Indexed on: 08 Feb '20Published on: 07 Feb '20Published in: Annals of Saudi medicine
Digital pathology practice is rapidly gaining popularity among practicing anatomic pathologists. Acceptance is higher among the newer generation of pathologists who are willing to adapt to this new diagnostic method due to the advantages offered by whole slide imaging (WSI) compared to traditional light microscopy (TLM). We performed this validation study because we plan to implement the WSI system for diagnostic services. Determine the feasibility of using digital pathology for diagnostic services by assessing the equivalency of WSI and TLM. A laboratory-based cross-sectional study. Central laboratory at a tertiary health care center. Four practicing surgical pathologists participated in this study. Each pathologist blindly reviewed 60 surgical neuropathology cases with a minimum 8-week washout-period between the two diagnostic modalities (WSI vs. TLM). Intraobserver concordance rates between WSI and TLM diagnoses as compared to the original diagnosis were calculated. Overall intraobserver concordance rates between each diagnostic method (WSI and TLM) and original diagnosis. 60 in-house surgical neuropathology cases. The overall intraobserver concordance rate between TLM and original diagnosis was 86.3% (range 76.7%-91.7%) versus 80.8% for WSI (range 68.3%-88.3%). These findings are suggestive of the superiority of TLM, but the Fleiss' Kappa statistic indicated that the two methods are equivalent, despite the low level of the K value. WSI is not inferior to the light microscopy and is feasible for primary diagnosis in surgical neuropathology. However, to ensure the best results, only formally trained neuropathologists should handle the digital neuropathology service. Only one diagnostic slide per case rather than the whole set of slides, sample size was relatively small, and there was an insufficient number of participating neuropathologists. None.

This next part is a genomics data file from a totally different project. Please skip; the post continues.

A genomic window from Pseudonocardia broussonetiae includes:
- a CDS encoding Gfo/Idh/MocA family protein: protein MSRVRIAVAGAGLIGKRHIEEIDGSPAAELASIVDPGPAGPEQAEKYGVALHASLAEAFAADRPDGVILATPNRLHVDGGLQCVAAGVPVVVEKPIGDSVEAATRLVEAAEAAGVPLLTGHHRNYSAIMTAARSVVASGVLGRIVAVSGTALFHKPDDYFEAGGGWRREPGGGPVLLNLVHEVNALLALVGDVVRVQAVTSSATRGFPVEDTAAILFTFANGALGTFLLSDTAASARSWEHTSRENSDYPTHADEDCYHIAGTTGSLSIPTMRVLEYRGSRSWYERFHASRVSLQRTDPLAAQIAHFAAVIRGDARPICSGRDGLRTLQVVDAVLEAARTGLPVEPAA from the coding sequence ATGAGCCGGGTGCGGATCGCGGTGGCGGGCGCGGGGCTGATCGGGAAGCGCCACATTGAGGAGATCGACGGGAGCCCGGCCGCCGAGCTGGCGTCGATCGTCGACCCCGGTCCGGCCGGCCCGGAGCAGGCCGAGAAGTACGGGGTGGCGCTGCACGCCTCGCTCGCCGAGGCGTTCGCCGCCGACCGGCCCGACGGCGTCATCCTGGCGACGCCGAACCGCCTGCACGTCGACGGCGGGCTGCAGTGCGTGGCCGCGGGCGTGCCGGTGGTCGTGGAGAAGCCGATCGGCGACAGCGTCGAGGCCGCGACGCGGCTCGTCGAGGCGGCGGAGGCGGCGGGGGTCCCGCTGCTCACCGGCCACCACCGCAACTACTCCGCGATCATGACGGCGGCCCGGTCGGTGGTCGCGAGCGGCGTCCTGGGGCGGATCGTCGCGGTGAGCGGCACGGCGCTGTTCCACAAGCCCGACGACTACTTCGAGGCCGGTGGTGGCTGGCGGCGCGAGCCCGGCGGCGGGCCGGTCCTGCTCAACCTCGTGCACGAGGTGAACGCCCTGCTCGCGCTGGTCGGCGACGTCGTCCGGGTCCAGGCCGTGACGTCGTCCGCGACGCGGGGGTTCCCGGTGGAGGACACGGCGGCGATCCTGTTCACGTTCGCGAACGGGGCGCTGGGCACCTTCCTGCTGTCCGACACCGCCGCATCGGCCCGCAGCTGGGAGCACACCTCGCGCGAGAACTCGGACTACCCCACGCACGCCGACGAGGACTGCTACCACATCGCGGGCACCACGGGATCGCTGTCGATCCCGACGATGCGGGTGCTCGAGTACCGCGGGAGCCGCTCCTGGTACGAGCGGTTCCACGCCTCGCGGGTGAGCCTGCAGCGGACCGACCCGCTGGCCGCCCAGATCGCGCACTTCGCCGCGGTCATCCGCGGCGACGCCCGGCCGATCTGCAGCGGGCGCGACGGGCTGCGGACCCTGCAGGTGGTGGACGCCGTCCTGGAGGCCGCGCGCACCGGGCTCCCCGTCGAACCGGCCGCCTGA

Indexed on: 19 May '21
Published on: 19 May '21 in Archives of pathology & laboratory medicine